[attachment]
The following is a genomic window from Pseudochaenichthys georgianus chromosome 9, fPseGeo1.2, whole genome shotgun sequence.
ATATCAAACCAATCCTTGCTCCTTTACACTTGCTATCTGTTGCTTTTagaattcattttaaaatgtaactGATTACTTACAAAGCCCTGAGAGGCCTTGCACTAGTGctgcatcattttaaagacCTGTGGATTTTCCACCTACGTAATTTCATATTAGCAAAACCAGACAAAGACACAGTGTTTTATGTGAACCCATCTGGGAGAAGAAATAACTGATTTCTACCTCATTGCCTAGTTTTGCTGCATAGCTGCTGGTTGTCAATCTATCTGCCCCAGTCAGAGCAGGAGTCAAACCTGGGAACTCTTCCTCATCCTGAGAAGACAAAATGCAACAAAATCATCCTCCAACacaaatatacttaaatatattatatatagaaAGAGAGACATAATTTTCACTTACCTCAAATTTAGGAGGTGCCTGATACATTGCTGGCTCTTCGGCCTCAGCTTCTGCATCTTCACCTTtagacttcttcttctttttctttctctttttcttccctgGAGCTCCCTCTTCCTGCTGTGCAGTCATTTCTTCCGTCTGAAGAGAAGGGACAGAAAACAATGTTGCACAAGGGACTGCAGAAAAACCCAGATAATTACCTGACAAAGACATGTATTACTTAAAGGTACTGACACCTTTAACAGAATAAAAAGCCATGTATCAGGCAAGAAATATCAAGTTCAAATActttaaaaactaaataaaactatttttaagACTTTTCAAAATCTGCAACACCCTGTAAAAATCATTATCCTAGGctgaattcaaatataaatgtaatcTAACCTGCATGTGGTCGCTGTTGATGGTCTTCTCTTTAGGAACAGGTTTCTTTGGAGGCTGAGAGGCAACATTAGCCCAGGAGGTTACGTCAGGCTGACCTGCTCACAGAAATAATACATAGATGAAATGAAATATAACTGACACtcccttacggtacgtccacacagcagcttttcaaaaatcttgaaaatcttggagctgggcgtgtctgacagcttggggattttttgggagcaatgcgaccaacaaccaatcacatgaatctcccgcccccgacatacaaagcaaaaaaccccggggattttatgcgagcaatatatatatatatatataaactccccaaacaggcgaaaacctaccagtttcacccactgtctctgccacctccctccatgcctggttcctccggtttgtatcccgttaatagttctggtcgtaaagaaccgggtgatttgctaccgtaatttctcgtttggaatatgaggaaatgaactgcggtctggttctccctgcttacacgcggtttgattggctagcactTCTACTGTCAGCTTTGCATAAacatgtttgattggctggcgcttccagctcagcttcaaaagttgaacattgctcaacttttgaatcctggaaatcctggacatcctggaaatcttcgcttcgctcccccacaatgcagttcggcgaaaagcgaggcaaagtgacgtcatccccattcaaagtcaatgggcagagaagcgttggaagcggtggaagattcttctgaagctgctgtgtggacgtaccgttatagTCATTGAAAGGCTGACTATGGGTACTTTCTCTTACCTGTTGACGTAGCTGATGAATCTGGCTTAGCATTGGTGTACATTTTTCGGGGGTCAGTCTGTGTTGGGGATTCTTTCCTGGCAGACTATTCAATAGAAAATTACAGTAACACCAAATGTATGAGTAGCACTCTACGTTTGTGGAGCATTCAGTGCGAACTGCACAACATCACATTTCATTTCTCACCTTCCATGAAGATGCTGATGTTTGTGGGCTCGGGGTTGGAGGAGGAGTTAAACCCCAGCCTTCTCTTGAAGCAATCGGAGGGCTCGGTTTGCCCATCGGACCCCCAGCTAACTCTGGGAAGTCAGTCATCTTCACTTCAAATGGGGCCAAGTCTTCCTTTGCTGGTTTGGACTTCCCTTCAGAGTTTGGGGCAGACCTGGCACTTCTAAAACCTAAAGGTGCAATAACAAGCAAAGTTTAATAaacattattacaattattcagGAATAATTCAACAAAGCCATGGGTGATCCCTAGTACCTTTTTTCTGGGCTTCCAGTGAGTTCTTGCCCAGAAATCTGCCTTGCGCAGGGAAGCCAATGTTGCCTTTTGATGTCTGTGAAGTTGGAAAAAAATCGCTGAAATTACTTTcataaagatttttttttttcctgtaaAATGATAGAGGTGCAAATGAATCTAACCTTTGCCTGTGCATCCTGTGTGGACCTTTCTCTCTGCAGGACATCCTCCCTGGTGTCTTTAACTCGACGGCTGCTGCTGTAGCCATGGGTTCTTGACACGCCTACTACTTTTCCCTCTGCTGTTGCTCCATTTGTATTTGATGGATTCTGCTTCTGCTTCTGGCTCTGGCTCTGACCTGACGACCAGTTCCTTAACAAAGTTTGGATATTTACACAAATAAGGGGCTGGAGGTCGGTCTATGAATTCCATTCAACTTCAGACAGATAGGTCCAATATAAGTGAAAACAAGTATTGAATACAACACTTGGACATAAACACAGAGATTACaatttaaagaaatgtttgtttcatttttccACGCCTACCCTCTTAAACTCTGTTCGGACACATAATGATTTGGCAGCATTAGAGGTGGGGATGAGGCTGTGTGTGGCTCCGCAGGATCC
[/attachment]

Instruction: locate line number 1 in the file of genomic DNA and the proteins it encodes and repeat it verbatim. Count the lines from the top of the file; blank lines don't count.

The following is a genomic window from Pseudochaenichthys georgianus chromosome 9, fPseGeo1.2, whole genome shotgun sequence.